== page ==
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Networking vendor D-Link on its range of energy-saving desktop switches and plans for the future.

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By  Andrew Seymour Published  March 17, 2008

Networking vendor D-Link has launched a range of energy-saving desktop switches and plans to extend this Green Ethernet range to managed switches soon.

If you thought only servers and storage could claim to be on the green side of things, think again. Vendors are increasingly working on turning switches and other elements of Ethernet connectivity into a distinct shade of jade.

Networking vendor D-Link has been one of the first to take the plunge and recently announced the launch of a set of desktop switches under the umbrella branding of Green Ethernet.

In a standard workday scenario where PCs are used for 10 hours a day and powered off 14 hours a day, and connected to the switch using 20 metre cables, D-Link's Green Ethernet can save up to 44% power used for each system.

"D-Link's Green Ethernet implements special power-saving features that detect link status and cable length and adjust power usage accordingly. If there is no cable link or link partners turn off, Green Ethernet will put that port in a sleep mode, reducing power used for that port and saving energy. Green Ethernet detects Ethernet cable length and adjusts power usage to save energy. This way, a port connected to a 20 metre cable only uses as much power as it needs, instead of using full power, which is only needed for 100 metre cables," says Michael Rafael Cruz, head of the technical department at D-Link Middle East.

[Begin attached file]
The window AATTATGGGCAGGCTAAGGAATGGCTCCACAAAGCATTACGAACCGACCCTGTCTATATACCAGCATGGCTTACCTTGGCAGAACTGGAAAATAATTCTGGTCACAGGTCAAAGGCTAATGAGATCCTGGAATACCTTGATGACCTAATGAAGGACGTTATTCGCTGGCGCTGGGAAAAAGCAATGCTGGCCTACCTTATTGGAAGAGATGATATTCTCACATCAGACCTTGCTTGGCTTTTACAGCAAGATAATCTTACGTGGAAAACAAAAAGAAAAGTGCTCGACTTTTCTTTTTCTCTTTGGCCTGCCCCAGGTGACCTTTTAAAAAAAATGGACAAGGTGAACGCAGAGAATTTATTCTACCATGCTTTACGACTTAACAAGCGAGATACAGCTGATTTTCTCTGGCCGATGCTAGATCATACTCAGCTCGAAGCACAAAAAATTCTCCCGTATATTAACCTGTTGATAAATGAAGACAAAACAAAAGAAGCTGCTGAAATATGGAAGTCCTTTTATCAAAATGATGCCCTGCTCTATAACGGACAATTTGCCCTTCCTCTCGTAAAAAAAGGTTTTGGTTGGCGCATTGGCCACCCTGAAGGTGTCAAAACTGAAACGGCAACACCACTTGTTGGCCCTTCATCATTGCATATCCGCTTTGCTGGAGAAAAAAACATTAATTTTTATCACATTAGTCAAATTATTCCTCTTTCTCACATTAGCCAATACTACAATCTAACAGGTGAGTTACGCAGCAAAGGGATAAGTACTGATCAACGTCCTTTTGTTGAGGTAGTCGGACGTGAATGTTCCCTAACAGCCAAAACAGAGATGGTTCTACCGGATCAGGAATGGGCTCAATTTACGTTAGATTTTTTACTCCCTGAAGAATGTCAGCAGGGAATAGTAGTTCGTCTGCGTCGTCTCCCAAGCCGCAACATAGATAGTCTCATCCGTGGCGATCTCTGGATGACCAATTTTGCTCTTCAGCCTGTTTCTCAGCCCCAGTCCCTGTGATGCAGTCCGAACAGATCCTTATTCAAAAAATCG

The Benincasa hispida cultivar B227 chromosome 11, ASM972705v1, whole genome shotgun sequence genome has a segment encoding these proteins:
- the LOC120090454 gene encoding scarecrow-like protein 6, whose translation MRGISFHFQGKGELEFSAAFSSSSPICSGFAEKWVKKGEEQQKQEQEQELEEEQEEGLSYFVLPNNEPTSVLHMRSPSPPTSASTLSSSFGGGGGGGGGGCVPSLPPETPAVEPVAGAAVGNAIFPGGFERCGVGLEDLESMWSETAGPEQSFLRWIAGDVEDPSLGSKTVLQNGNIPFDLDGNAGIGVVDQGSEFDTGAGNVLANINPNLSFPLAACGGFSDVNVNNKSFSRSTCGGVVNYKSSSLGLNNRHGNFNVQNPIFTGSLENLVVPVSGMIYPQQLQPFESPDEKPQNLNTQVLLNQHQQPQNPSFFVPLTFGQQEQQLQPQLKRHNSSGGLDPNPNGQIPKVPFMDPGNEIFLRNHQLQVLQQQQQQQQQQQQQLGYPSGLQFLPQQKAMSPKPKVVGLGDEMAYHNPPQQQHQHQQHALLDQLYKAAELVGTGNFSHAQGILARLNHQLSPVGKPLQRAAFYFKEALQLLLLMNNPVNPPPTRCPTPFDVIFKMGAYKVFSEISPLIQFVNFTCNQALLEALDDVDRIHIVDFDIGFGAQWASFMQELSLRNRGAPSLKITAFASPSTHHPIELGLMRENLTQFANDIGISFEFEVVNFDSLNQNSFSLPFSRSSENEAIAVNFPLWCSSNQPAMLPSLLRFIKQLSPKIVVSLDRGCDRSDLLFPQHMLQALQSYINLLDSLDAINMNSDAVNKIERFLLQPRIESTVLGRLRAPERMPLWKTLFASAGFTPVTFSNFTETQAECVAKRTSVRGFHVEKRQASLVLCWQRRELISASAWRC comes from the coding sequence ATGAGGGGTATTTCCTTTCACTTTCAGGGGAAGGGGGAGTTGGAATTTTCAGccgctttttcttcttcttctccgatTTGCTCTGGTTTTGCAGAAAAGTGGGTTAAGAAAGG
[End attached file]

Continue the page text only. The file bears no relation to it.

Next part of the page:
According to the firm, if PCs connected to the switch are turned off, D-Link's Green Ethernet can save up to 86% power used for each system. If cable length is less than 20 metres, D-Link's Green Ethernet can save up to 9.3% power used for each system.

In a standard workday scenario where PCs are used for 10 hours a day and powered off 14 hours a day, and connected to the switch using 20 metre cables, D-Link's Green Ethernet can save up to 44% power used for each system.

"These switches are primarily aimed at home users and small-office-home-office (SoHO) users. There is a huge untapped market in this area as far as energy saving goes and we believe that being the first to announce green switches for this area, we will be able to convince the market to move in the right direction," states Nicole Maria Meier, marketing manager for D-Link in the region.

The firm is also planning on encompassing within Green Ethernet technology larger, managed switches and enterprise solutions in the near future.

Though it remains the first to launch green technology in the region, the vendor is likely to face stiff competition from the likes of Alcatel-Lucent in the near future.

In its recent Enterprise Forum 2008, conducted in Paris, several spokespeople of the telecom major, which is turning its guns on the enterprise sector, talked at length of green, power-conserving switches as part of its offering for large companies.

The switches are part of the set of products that the company offers under the overarching term of the 'dynamic enterprise.'

If these two vendors are anything to go by, the Middle East is likely to see a lot more green switches in the next few years.

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